What You Need to Know
- Yet InspereX's latest survey finds that advisors’ confidence in the U.S. economy has dropped 20% since it was last measured in October.
- Most advisors are considering alternatives for their income-oriented clients, such as individual and municipal bonds.
Nine in 10 financial advisors in a new survey expect markets to rebound at least partially in the second half, despite waning confidence in the U.S. economy. The findings come from a recent survey from InspereX, the tech-driven fixed income and market-linked product distribution and trading firm formed from the merger of Incapital and 280 CapMarkets in July 2021.
Thirty-nine percent of advisors surveyed said they expect a loss of 10% in 2022; 37% expect markets to close even; and 12% expect a gain of 10%. When the survey closed on June 10, the S&P 500 was down approximately 18% on the year.
Of the remaining 12% of respondents, 11% expect a decline of 20% or more, and 1% a return of 20%.
The survey found that advisors’ confidence in the U.S. economy has dropped 20% since it was last measured in October. Both advisors and their clients are worried about inflation, market volatility and rising interest rates.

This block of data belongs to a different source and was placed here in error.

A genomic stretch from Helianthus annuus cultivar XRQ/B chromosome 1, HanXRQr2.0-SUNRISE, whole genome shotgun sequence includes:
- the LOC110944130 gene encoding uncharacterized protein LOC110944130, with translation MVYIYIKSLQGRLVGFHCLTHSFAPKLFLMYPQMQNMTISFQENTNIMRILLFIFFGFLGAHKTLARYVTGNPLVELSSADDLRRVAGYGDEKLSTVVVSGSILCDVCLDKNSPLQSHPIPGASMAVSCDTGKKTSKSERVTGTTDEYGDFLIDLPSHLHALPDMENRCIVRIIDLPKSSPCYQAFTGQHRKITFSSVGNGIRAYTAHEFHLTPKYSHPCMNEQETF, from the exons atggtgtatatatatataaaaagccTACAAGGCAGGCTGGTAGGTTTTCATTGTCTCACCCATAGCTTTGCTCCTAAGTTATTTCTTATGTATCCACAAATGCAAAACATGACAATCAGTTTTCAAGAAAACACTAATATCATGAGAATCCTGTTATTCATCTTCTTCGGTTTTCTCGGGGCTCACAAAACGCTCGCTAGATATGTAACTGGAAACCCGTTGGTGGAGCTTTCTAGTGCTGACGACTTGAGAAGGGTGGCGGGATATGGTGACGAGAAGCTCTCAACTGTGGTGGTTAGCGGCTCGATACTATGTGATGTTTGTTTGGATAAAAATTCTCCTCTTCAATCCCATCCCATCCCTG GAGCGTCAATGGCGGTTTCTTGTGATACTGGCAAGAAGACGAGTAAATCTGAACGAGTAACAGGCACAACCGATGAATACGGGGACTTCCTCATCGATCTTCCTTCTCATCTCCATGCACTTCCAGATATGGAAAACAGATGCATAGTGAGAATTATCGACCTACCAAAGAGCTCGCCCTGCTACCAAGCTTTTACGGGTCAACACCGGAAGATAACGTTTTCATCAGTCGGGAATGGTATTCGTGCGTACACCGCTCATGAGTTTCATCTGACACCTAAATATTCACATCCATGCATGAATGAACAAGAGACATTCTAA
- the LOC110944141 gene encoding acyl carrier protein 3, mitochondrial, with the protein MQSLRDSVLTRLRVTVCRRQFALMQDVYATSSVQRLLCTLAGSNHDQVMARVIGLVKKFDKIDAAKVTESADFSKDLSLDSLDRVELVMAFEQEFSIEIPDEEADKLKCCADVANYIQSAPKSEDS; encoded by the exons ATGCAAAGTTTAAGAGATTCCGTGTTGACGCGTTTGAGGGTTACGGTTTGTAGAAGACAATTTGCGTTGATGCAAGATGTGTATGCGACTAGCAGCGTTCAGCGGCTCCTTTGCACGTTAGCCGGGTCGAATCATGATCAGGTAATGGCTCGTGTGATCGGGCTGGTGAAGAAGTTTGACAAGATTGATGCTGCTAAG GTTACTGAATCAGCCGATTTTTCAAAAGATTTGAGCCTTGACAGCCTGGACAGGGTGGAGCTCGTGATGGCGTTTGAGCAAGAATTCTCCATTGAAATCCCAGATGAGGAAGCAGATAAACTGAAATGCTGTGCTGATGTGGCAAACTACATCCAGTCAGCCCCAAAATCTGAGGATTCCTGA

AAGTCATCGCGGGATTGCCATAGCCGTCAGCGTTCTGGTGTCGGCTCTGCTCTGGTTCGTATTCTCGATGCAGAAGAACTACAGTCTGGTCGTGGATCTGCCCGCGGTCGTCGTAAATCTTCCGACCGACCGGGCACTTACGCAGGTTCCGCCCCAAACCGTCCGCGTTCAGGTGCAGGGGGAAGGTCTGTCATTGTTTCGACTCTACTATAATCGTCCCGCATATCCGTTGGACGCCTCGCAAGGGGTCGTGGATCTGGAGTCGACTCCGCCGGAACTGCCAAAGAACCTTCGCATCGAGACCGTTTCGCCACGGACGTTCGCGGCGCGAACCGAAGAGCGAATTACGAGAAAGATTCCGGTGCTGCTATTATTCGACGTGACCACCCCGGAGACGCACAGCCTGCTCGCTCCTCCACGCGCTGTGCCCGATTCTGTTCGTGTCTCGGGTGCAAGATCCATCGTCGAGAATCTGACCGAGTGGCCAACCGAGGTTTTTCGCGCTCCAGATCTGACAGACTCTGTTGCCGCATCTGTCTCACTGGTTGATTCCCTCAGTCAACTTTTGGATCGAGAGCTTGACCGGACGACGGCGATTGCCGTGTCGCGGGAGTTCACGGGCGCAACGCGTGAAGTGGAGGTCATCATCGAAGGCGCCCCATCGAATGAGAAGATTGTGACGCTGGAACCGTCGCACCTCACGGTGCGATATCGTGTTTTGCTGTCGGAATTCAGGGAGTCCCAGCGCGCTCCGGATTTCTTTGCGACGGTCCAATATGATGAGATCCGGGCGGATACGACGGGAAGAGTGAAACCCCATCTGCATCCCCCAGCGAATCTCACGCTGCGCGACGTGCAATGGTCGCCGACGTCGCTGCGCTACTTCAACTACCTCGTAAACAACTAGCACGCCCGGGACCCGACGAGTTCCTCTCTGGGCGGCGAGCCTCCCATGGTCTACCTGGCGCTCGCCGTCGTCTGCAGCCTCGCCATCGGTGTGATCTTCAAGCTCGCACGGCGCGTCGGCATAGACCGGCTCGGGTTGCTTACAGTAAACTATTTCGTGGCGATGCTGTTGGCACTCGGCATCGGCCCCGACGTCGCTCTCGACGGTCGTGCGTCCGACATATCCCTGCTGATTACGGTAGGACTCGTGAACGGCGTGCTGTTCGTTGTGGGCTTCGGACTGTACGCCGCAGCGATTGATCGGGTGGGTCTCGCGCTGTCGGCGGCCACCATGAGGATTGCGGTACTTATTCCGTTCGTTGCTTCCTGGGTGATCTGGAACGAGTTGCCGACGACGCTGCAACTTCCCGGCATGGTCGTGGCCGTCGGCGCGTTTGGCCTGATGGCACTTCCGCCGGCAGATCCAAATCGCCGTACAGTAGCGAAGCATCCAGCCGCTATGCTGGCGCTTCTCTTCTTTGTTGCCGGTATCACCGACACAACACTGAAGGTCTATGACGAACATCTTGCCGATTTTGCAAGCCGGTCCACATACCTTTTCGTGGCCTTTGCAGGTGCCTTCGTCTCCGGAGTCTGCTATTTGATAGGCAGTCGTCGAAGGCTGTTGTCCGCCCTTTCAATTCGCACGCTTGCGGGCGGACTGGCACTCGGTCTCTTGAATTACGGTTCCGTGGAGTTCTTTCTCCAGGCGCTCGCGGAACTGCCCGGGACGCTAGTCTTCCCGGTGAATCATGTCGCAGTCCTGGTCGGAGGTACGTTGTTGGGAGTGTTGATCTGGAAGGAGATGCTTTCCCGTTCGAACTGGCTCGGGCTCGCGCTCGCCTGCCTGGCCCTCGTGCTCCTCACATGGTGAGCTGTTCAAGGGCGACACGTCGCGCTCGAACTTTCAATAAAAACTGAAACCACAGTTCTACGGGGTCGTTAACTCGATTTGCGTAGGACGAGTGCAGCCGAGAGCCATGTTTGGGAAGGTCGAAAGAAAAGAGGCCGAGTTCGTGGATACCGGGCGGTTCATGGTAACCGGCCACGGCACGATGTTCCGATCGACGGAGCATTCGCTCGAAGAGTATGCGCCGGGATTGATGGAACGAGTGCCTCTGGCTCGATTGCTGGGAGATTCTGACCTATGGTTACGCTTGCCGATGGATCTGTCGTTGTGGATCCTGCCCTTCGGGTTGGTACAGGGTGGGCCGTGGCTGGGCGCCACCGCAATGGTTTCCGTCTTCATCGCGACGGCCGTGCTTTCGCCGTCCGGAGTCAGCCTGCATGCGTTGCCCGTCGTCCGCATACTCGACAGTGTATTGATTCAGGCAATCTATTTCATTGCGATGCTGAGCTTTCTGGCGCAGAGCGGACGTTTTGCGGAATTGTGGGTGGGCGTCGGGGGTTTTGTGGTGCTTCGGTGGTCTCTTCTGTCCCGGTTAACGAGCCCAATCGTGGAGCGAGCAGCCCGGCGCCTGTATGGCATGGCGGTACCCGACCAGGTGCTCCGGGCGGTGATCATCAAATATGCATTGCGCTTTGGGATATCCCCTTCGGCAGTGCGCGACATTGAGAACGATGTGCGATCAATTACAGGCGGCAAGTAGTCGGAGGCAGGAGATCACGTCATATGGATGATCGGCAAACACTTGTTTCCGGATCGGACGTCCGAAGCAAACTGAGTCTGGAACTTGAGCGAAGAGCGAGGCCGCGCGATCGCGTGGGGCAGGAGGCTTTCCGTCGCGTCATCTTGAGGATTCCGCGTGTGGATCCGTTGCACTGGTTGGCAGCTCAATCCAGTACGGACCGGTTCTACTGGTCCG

Seventy percent of advisors reported that their non-retired clients’ average performance was down between 1% and 14%; another 21% said clients were down between 15% and 24%. Three percent said their clients were even on the year, and only 5% said clients were up on the year.
Despite the dismal market performance, 85% of advisors reported that their clients are down only gains, not principal.
Nearly a third of advisors said their clients are talking about delaying retirement because of recent market weakness.
Asked what has surprised them most about clients in light of recent market volatility, 33% of advisors said “patience.” Sixty-nine percent said their clients are more comfortable with volatility than they were in the past.
Only 11% of advisors reported that the market downturn has caused friction between them and their clients.
All advisors in the survey said they are considering alternatives for their income-oriented clients. Thirty-six percent are introducing clients to individual bonds for protection of principal and predictable income, subject to the credit risk of the issuer; 29% are using individual municipal bonds; and 28% are avoiding bond ETFs and funds where there is no guaranteed return on principal.
“The overwhelming majority of financial advisors we surveyed last year expected to see heightened volatility in 2022, which has seemingly helped them prepare portfolios and clients for the turbulent environment we’re experiencing today,” Chris Mee, head of market-linked products distribution at InspereX, said in a statement.